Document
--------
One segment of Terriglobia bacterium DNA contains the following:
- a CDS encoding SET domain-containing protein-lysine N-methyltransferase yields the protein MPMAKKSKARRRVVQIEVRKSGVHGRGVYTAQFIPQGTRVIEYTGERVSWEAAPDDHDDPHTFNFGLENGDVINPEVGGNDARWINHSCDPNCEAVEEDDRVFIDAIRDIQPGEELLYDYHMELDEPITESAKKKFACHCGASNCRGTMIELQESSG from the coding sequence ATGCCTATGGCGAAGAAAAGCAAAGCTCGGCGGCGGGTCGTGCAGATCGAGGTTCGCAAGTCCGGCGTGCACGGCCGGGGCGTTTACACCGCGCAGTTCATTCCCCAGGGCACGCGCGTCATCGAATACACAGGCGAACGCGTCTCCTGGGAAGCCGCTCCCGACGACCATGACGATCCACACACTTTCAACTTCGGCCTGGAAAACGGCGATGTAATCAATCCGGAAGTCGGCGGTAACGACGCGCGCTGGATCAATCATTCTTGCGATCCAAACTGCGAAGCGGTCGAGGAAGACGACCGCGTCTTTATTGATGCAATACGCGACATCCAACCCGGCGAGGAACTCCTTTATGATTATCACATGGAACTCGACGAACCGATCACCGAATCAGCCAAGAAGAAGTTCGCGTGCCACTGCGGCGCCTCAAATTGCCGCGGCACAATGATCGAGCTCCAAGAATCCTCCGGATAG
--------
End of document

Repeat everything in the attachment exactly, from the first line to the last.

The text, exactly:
One segment of Terriglobia bacterium DNA contains the following:
- a CDS encoding SET domain-containing protein-lysine N-methyltransferase yields the protein MPMAKKSKARRRVVQIEVRKSGVHGRGVYTAQFIPQGTRVIEYTGERVSWEAAPDDHDDPHTFNFGLENGDVINPEVGGNDARWINHSCDPNCEAVEEDDRVFIDAIRDIQPGEELLYDYHMELDEPITESAKKKFACHCGASNCRGTMIELQESSG from the coding sequence ATGCCTATGGCGAAGAAAAGCAAAGCTCGGCGGCGGGTCGTGCAGATCGAGGTTCGCAAGTCCGGCGTGCACGGCCGGGGCGTTTACACCGCGCAGTTCATTCCCCAGGGCACGCGCGTCATCGAATACACAGGCGAACGCGTCTCCTGGGAAGCCGCTCCCGACGACCATGACGATCCACACACTTTCAACTTCGGCCTGGAAAACGGCGATGTAATCAATCCGGAAGTCGGCGGTAACGACGCGCGCTGGATCAATCATTCTTGCGATCCAAACTGCGAAGCGGTCGAGGAAGACGACCGCGTCTTTATTGATGCAATACGCGACATCCAACCCGGCGAGGAACTCCTTTATGATTATCACATGGAACTCGACGAACCGATCACCGAATCAGCCAAGAAGAAGTTCGCGTGCCACTGCGGCGCCTCAAATTGCCGCGGCACAATGATCGAGCTCCAAGAATCCTCCGGATAG